Mella McEwen | Midland Reporter-Telegram | December 29, 2018
Already among the world's dominant oil-producing regions, the Permian Basin has the potential to add natural gas production dominance to its resume.
As Industrial Info Resources put it, the Permian Basin could turn into "Marcellus West" as natural gas production has doubled over the last three years to just shy of 13 million cubic feet per day, a trend the company expects to continue.
There are, however, some barriers to achieving that distinction, according to Jesus Davis, vice president, research for the oil and gas industry at Industrial Info and IIR Energy.
The monkey wrench is the decline in oil prices," Davis said in a phone interview from his Sugar Land office.
"I think the biggest concern I have for gas production in the Permian Basin is oil prices," he said.
If prices fall further or remain low for an extended period, that would not only affect crude production but natural gas production and natural gas liquids production, Davis said.
"We'd see a significant slowdown," he said.
Operators in the coming months could decide their capital is better spent on mergers and acquisitions than drilling, he said.
Infrastructure is another concern, as Permian natural gas production threatens to overwhelm takeaway capacity just as crude oil production has done, Davis said. But that is an issue that will solve itself, he said.
Davis estimates there are four huge pipeline projects proposed with 60 billion cubic feet of natural gas takeaway capacity, compared a potential of 10 to 15 million cubic feet of daily production, he said.
"It's definitely adequate – maybe too much for natural gas and for oil," he said. "If it all gets built, it's too much. But that's how it works – you go from none to too much."
What stymied development in the Marcellus is similar to what's happening now in the Permian, Davis said: Production grew so fast, takeaway capacity couldn't keep up. And efforts to build new pipelines met opposition from residents and environmentalists, he said., '
"Projects proposed four years ago are still waiting for permits," he said.
In Texas, the environment is friendlier and, because the proposed pipelines are intrastate, "It's a Texas issue. With the Texas Commission on Environmental Quality and Railroad Commission, permitting is more straightforward."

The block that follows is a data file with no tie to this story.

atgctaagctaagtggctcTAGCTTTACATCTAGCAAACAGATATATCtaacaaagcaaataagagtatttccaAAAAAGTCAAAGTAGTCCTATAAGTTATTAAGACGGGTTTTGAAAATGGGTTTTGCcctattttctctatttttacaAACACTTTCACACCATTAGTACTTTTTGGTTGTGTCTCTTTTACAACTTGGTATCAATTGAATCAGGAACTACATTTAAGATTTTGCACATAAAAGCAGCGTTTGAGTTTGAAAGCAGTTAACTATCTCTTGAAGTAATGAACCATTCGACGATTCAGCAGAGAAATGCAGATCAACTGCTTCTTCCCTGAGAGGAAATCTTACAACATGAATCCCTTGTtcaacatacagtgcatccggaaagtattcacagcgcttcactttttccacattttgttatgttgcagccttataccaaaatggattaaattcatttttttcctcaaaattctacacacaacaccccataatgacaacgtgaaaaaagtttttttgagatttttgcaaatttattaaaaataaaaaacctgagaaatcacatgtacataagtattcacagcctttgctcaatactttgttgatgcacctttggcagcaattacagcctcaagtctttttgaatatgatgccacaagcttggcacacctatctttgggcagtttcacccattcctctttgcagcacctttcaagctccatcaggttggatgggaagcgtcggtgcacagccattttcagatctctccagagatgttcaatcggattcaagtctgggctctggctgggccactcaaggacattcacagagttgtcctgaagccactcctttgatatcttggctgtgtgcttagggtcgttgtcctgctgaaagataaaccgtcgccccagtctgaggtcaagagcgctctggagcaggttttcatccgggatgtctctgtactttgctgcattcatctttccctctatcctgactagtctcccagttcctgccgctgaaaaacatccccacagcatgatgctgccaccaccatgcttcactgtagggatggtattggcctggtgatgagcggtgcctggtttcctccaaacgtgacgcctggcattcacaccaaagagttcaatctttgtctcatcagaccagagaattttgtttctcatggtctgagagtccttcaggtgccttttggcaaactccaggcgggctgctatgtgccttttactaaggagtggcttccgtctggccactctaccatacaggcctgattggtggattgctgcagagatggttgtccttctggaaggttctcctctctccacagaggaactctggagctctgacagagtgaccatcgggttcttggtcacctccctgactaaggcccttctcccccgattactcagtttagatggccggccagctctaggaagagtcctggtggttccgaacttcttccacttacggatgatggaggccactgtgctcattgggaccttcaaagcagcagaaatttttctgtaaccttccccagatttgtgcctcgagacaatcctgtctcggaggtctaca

That additional capacity doesn't take into consideration the pipelines moving natural gas south to Mexico, Davis said.
"We have capacity just waiting on Mexico to build on the other side, whether it's to power plants or industrial demand," he said.
He said he's not concerned about the efforts of Mexico's new president, Andres Manuel Lopez Obrador, to build up Mexico's energy industry and reduce reliance on imported energy sources.
"(He) doesn't realize what it takes to turn an industry around," Davis said. Though the same shale formations Texas is busily developing are found in Mexico as well, he said the country hasn't invested in its infrastructure.
Mexico doesn't have the capital or the technology to develop those shales," he said. "Their problem is they're expanding into new areas and they need money just to stem the slowdown in the industry. I think they'll still be dependent on outside energy resources."
Beyond supplying natural gas in its gaseous or liquefied form, America is preparing to turn its newfound natural gas riches into other resources like ethane and ethylene, much for export.
"The U.S. has always been an importer, we've never been a supplier; now we are," Davis commented.
That has translated into investment in export infrastructure for crude, natural gas, natural gas liquids, refined products, liquid propane gases, liquefied natural gas, ethanes and ethylenes, he said.
"We need to open our eyes and look at the world, not just here," he said.